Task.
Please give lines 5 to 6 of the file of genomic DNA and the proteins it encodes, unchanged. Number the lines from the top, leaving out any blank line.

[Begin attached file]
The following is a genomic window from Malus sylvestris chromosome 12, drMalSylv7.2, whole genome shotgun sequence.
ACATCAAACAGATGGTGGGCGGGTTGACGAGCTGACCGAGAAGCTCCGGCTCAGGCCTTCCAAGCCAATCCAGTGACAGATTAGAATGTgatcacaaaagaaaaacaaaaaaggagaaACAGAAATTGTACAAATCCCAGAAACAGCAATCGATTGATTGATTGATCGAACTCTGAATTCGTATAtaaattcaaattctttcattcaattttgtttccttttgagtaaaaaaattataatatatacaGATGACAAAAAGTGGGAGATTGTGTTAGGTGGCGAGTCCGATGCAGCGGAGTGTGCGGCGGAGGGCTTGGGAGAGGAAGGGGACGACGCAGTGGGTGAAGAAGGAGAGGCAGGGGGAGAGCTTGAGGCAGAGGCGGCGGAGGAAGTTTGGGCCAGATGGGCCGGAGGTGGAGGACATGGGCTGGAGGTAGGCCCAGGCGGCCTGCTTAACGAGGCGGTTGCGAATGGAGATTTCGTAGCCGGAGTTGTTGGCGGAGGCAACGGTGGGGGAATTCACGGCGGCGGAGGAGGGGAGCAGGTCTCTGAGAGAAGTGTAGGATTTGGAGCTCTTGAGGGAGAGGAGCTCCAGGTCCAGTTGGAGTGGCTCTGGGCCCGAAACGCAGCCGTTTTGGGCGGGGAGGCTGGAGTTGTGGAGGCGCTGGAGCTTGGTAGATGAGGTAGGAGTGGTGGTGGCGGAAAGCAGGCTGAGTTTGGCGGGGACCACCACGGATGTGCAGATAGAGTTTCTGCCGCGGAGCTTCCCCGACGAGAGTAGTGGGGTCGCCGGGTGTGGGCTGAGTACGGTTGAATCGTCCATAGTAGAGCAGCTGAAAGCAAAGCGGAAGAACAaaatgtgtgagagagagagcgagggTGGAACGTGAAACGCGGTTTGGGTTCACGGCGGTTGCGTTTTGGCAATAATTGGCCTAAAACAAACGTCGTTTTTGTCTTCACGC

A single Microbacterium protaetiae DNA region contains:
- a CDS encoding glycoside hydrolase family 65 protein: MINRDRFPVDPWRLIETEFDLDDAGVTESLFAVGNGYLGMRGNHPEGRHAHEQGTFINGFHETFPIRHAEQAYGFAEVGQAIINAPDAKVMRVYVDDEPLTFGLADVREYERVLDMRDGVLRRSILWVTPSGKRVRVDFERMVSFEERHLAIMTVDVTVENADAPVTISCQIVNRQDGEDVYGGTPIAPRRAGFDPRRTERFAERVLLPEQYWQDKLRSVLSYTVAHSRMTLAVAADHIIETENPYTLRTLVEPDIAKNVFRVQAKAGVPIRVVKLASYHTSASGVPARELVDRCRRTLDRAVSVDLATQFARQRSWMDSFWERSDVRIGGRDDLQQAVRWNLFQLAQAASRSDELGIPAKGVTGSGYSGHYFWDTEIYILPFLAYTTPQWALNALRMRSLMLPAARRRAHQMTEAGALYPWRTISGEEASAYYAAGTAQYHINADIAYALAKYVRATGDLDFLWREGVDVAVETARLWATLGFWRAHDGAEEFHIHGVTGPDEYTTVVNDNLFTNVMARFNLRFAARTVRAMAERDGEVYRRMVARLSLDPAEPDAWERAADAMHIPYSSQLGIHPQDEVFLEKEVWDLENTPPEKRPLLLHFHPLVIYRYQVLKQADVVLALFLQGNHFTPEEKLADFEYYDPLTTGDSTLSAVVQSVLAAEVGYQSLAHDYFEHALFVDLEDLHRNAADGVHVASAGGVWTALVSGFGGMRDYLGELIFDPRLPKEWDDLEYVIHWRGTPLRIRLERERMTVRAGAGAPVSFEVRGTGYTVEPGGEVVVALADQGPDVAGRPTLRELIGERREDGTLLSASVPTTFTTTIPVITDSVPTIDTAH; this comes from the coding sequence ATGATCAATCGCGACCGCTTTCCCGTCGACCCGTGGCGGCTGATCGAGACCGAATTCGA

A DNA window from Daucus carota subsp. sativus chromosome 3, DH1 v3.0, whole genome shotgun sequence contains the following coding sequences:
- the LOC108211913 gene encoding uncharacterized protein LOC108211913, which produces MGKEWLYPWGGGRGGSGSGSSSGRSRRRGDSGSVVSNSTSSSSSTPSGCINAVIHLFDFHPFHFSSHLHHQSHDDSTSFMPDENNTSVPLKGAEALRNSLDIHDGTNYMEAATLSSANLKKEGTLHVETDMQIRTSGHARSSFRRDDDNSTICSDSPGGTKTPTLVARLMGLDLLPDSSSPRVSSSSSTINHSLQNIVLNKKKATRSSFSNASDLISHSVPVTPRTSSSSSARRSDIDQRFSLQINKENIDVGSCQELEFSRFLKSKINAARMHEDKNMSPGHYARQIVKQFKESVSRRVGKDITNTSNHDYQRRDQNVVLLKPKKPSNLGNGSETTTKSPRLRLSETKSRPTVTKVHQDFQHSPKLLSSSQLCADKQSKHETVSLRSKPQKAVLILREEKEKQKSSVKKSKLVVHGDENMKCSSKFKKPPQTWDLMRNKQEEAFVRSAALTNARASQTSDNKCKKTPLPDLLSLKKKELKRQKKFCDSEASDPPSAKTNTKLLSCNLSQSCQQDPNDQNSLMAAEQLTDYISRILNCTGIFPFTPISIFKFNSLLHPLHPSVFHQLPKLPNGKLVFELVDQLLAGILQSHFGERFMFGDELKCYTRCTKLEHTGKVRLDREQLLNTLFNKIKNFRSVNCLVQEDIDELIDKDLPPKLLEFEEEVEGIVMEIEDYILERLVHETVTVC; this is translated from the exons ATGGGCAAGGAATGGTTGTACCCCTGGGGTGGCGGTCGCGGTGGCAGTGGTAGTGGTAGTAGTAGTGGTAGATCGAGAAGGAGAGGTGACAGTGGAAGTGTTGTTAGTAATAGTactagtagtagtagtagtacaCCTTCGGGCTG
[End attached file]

A DNA window from Daucus carota subsp. sativus chromosome 3, DH1 v3.0, whole genome shotgun sequence contains the following coding sequences:
- the LOC108211913 gene encoding uncharacterized protein LOC108211913, which produces MGKEWLYPWGGGRGGSGSGSSSGRSRRRGDSGSVVSNSTSSSSSTPSGCINAVIHLFDFHPFHFSSHLHHQSHDDSTSFMPDENNTSVPLKGAEALRNSLDIHDGTNYMEAATLSSANLKKEGTLHVETDMQIRTSGHARSSFRRDDDNSTICSDSPGGTKTPTLVARLMGLDLLPDSSSPRVSSSSSTINHSLQNIVLNKKKATRSSFSNASDLISHSVPVTPRTSSSSSARRSDIDQRFSLQINKENIDVGSCQELEFSRFLKSKINAARMHEDKNMSPGHYARQIVKQFKESVSRRVGKDITNTSNHDYQRRDQNVVLLKPKKPSNLGNGSETTTKSPRLRLSETKSRPTVTKVHQDFQHSPKLLSSSQLCADKQSKHETVSLRSKPQKAVLILREEKEKQKSSVKKSKLVVHGDENMKCSSKFKKPPQTWDLMRNKQEEAFVRSAALTNARASQTSDNKCKKTPLPDLLSLKKKELKRQKKFCDSEASDPPSAKTNTKLLSCNLSQSCQQDPNDQNSLMAAEQLTDYISRILNCTGIFPFTPISIFKFNSLLHPLHPSVFHQLPKLPNGKLVFELVDQLLAGILQSHFGERFMFGDELKCYTRCTKLEHTGKVRLDREQLLNTLFNKIKNFRSVNCLVQEDIDELIDKDLPPKLLEFEEEVEGIVMEIEDYILERLVHETVTVC; this is translated from the exons ATGGGCAAGGAATGGTTGTACCCCTGGGGTGGCGGTCGCGGTGGCAGTGGTAGTGGTAGTAGTAGTGGTAGATCGAGAAGGAGAGGTGACAGTGGAAGTGTTGTTAGTAATAGTactagtagtagtagtagtacaCCTTCGGGCTG